According to a report by CheckOrphan, a recent study investigated the use of genome editing directly in the body. The research involved the use of these editing techniques in cases of Hunter syndrome in a small group of patients. The data from the study suggests that the technique is safe for use, but it is too early to make definite claims. Keep reading to learn more, or follow the original story here for more information.
What is Hunter Syndrome?
Hunter syndrome is a progressive, debilitating disorder. It is also known as mucopolysaccharidosis type two or MPS II. Hunter syndrome is transmitted by a mutation occurring on the X chromosome. As a result, it primarily affects male children. The rate of progression varies from patient to patient. Some decline quickly, while others are able to live longer with the proper respiratory and cardiac therapies.
Symptoms of Hunter syndrome typically appear between the ages of two and four. Physical symptoms may include broad nose, enlarged tongue, and large rounded cheeks. Due to enlargement of the vocal cords, people living with Hunter syndrome often have deep, hoarse voices. Other symptoms include narrowing nasal passageways, macrocephaly, enlarged spleen, and inguinal hernia.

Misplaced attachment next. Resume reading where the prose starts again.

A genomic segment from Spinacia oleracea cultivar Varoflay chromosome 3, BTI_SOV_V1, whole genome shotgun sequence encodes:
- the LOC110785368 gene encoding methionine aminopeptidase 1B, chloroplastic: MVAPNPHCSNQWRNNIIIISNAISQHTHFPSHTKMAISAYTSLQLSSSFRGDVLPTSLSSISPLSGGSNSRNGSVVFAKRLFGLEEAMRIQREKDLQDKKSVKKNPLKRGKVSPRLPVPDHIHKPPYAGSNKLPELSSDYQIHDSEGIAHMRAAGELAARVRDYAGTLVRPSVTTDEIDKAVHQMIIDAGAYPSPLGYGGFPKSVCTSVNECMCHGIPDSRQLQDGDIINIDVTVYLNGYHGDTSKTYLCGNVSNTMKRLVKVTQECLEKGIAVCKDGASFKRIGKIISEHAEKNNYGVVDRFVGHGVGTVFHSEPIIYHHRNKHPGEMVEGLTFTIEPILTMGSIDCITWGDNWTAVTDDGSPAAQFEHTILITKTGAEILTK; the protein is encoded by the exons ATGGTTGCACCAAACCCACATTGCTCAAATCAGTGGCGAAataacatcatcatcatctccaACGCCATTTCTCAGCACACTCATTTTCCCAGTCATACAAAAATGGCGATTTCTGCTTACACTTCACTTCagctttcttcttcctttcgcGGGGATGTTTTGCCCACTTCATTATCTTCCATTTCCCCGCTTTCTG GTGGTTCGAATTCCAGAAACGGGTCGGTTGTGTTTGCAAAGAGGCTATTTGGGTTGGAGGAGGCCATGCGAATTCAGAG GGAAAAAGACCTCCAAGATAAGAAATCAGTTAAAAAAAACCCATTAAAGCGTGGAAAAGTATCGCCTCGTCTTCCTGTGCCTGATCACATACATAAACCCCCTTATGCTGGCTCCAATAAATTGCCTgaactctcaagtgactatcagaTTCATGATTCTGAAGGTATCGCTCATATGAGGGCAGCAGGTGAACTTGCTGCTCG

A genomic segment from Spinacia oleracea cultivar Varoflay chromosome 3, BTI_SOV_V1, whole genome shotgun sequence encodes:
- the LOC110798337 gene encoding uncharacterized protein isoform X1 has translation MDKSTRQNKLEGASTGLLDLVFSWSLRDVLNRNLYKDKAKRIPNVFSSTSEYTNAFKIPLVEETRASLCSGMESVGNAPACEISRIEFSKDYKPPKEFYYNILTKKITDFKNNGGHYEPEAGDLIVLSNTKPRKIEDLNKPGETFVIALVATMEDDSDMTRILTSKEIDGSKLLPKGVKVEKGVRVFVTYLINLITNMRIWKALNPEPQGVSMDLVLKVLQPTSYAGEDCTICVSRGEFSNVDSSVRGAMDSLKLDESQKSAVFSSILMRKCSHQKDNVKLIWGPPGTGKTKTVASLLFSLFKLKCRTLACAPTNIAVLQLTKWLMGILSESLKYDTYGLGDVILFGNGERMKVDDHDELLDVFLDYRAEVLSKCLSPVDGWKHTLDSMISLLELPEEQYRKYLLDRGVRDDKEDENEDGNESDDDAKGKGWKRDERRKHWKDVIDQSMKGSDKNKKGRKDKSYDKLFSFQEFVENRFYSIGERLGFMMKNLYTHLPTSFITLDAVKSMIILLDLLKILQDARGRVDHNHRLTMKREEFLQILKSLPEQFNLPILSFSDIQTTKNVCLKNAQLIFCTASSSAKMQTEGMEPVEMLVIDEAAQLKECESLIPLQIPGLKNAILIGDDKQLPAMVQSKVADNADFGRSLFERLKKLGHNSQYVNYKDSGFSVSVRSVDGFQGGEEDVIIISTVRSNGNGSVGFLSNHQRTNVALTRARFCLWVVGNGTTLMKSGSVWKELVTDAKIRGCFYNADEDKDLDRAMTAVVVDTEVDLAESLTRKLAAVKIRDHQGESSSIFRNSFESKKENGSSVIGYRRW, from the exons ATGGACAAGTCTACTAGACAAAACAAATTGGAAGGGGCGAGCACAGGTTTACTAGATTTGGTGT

People living with Hunter syndrome lack an important gene. This gene normally creates an enzyme used in the breakdown of complex sugar molecules. Without the ability to process these sugars (known as mucopolysacharides) they build up in the body. When the sugars accumulate, it results in significant damage to key organs. The brain, lungs, and heart may all be affected by this kind of buildup.
But what if we could fix that missing gene? Researchers set out to do just that. In a group of four patients, researchers administered an infusion of healthy gene copies. The infusion also included an enzyme that inserted the gene into the correct location inside the patient’s DNA.
While it is still too early to know for certain how effective the treatment is, some positive effects were observed. Two patients received a medium dose of the treatment. Levels of the dangerous sugar compounds decreased by as much as half in these cases. Two other patients received a low dose. In these cases, no noticeable different was observed. This suggests the treatment’s effect is variable dependent on dosage. While no negative consequences of treatment were observed researchers remain cautious given the size of the test group and the short length of time that has passed since the study concluded.